• “The House I Live In” Documentary Exposes Racism In War On Drugs

    Comments:  | Leave A Comment

    A new documentary, “The House I Live In” covers the 40 year history of the so-called “War On Drugs.” The movie is directed by Eugene Jarecki and premiered recently at the Sundance Film Festival.

    The documentary feature commentary from “The Wire” creator, David Simon and focuses on the racial inequalities in the judicial system in how the War On Drugs is fought and how people are punished.

    The Sundance Channel reports:

    The main focus of Jarecki’s film, however, is the iniquities of the legal system in the war on drugs. Thirteen percent of America is black, and thirteen percent of crack users are black, so the vast majority of crack users in America are not black, and yet they represent ninety percent of those handled in the federal system for crack charges. And regardless of intent, defendants with prior drug felonies are often subject to harsh mandatory minimum sentencing, leading to a vicious cycle of incarceration—especially for those in the crack game.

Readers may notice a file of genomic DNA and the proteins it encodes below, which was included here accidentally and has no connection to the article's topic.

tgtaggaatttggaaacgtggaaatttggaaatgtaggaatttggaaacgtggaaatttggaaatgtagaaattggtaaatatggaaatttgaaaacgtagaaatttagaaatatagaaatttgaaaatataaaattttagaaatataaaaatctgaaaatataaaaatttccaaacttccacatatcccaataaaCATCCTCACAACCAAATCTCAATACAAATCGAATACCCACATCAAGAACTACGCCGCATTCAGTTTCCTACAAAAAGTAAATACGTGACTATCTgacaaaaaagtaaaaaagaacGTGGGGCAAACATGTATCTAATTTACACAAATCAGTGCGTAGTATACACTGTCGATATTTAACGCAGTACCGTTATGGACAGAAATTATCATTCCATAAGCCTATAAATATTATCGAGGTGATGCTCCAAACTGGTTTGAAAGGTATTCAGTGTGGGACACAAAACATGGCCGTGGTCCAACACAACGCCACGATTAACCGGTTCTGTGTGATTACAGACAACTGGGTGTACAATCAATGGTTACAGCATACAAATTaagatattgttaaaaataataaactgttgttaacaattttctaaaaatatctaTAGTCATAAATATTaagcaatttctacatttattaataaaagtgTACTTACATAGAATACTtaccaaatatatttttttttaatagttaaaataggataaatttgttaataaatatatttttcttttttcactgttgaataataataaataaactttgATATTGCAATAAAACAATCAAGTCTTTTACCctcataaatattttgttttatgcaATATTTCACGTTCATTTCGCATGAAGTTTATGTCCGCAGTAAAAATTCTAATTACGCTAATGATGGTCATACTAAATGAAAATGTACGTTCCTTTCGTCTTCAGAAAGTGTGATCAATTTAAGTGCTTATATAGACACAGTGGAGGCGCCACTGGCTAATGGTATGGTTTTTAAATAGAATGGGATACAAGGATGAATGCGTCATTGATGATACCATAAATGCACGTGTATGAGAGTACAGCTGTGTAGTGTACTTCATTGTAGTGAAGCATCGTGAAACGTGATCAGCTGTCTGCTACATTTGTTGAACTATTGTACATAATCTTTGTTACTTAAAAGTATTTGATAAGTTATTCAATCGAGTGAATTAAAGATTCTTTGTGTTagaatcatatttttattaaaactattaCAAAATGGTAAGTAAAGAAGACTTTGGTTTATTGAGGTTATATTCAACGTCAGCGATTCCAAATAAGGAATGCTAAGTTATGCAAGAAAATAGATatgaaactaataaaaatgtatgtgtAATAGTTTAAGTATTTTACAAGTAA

“Crack and powder are the same, but in the 1980s when crack appeared on the scene, woefully divorced from science, claims were made by politicians to make crack activity be punished one hundred times worse than powder,” Jarecki told Sundance Channel. “Whether it was racist in intent or not, it became de facto racist when congress was aware of how disproportionately these laws were putting African-Americans away in jail when other people using the same substance under different conditions were not.”

    Read More At The Sundance Channel

    SEE ALSO:
    Ron Paul Personally Oversaw Racist Newsletters, Sources Claim

    Pay Up! U.S. Still Owed Over $100B From Financial Bailout?

    Join the Conversation! Share and Discuss!

    Tags:

    • More Related Content

    Comments

    blog comments powered by Disqus
    Follow

    Get every new post delivered to your Inbox.

    Join 338 other followers